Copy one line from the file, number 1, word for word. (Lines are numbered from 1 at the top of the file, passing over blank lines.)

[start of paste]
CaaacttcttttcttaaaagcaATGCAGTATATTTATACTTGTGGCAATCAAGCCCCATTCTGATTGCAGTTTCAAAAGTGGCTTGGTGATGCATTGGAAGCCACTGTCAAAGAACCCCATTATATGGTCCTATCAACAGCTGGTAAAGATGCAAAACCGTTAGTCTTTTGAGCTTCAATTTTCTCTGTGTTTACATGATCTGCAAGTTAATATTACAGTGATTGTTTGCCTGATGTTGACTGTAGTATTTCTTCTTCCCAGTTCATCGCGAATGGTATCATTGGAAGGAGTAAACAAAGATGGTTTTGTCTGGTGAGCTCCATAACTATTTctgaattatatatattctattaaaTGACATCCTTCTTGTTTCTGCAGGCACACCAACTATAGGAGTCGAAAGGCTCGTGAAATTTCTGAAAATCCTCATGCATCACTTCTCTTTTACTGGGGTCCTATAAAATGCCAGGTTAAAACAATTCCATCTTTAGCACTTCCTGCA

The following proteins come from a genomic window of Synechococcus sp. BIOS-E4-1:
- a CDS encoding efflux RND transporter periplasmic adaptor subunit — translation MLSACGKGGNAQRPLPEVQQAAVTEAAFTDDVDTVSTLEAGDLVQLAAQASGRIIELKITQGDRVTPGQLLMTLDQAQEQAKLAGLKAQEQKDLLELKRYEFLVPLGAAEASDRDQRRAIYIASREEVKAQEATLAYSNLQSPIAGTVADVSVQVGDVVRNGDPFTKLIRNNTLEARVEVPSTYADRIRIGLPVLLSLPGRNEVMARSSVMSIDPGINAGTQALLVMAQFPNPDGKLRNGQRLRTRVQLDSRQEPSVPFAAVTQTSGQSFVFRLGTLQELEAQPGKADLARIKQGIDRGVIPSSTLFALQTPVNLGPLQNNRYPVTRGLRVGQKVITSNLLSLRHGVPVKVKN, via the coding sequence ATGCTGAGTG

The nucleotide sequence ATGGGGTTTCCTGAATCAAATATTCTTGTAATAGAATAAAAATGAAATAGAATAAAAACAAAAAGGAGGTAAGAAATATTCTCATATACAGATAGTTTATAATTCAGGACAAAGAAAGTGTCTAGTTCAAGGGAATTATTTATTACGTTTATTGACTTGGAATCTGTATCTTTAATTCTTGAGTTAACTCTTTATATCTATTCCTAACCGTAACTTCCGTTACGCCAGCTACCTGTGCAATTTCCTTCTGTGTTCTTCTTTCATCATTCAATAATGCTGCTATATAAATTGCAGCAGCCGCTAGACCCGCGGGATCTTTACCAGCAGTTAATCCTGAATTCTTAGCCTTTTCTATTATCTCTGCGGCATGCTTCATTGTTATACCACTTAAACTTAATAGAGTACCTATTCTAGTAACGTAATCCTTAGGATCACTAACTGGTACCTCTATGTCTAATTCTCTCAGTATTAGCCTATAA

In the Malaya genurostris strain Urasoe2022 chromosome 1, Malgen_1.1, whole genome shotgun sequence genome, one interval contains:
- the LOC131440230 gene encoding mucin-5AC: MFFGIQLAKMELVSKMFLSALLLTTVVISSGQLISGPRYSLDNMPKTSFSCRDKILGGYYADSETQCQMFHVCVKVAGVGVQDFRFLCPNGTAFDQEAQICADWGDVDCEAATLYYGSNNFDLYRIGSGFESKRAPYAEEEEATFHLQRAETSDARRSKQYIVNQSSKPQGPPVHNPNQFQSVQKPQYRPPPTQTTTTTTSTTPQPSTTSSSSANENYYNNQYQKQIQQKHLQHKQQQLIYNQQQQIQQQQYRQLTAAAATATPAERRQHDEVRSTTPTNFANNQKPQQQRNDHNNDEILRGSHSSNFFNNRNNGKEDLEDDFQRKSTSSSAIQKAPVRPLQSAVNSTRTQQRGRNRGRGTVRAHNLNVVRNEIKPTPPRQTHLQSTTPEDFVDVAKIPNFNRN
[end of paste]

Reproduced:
CaaacttcttttcttaaaagcaATGCAGTATATTTATACTTGTGGCAATCAAGCCCCATTCTGATTGCAGTTTCAAAAGTGGCTTGGTGATGCATTGGAAGCCACTGTCAAAGAACCCCATTATATGGTCCTATCAACAGCTGGTAAAGATGCAAAACCGTTAGTCTTTTGAGCTTCAATTTTCTCTGTGTTTACATGATCTGCAAGTTAATATTACAGTGATTGTTTGCCTGATGTTGACTGTAGTATTTCTTCTTCCCAGTTCATCGCGAATGGTATCATTGGAAGGAGTAAACAAAGATGGTTTTGTCTGGTGAGCTCCATAACTATTTctgaattatatatattctattaaaTGACATCCTTCTTGTTTCTGCAGGCACACCAACTATAGGAGTCGAAAGGCTCGTGAAATTTCTGAAAATCCTCATGCATCACTTCTCTTTTACTGGGGTCCTATAAAATGCCAGGTTAAAACAATTCCATCTTTAGCACTTCCTGCA